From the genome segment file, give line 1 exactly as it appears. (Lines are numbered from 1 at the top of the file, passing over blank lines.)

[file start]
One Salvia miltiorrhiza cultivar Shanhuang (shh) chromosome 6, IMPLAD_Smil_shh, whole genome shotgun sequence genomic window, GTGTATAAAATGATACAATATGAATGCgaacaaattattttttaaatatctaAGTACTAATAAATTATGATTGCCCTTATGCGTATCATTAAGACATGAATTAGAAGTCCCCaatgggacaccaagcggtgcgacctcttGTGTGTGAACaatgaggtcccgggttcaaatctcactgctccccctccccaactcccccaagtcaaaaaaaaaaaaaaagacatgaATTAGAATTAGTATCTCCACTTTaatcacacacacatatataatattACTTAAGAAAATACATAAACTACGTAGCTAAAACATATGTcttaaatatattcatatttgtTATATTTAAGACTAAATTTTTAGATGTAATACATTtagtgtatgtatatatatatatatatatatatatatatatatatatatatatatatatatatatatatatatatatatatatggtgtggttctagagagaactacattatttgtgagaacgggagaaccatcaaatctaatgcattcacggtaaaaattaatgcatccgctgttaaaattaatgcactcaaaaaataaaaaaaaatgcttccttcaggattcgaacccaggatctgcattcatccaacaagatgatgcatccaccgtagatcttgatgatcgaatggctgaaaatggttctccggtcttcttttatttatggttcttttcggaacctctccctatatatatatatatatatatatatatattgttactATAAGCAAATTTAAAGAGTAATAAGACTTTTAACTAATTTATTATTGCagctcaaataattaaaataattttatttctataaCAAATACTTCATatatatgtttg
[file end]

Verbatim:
One Salvia miltiorrhiza cultivar Shanhuang (shh) chromosome 6, IMPLAD_Smil_shh, whole genome shotgun sequence genomic window, GTGTATAAAATGATACAATATGAATGCgaacaaattattttttaaatatctaAGTACTAATAAATTATGATTGCCCTTATGCGTATCATTAAGACATGAATTAGAAGTCCCCaatgggacaccaagcggtgcgacctcttGTGTGTGAACaatgaggtcccgggttcaaatctcactgctccccctccccaactcccccaagtcaaaaaaaaaaaaaaagacatgaATTAGAATTAGTATCTCCACTTTaatcacacacacatatataatattACTTAAGAAAATACATAAACTACGTAGCTAAAACATATGTcttaaatatattcatatttgtTATATTTAAGACTAAATTTTTAGATGTAATACATTtagtgtatgtatatatatatatatatatatatatatatatatatatatatatatatatatatatatatatatatatatatatggtgtggttctagagagaactacattatttgtgagaacgggagaaccatcaaatctaatgcattcacggtaaaaattaatgcatccgctgttaaaattaatgcactcaaaaaataaaaaaaaatgcttccttcaggattcgaacccaggatctgcattcatccaacaagatgatgcatccaccgtagatcttgatgatcgaatggctgaaaatggttctccggtcttcttttatttatggttcttttcggaacctctccctatatatatatatatatatatatatatattgttactATAAGCAAATTTAAAGAGTAATAAGACTTTTAACTAATTTATTATTGCagctcaaataattaaaataattttatttctataaCAAATACTTCATatatatgtttg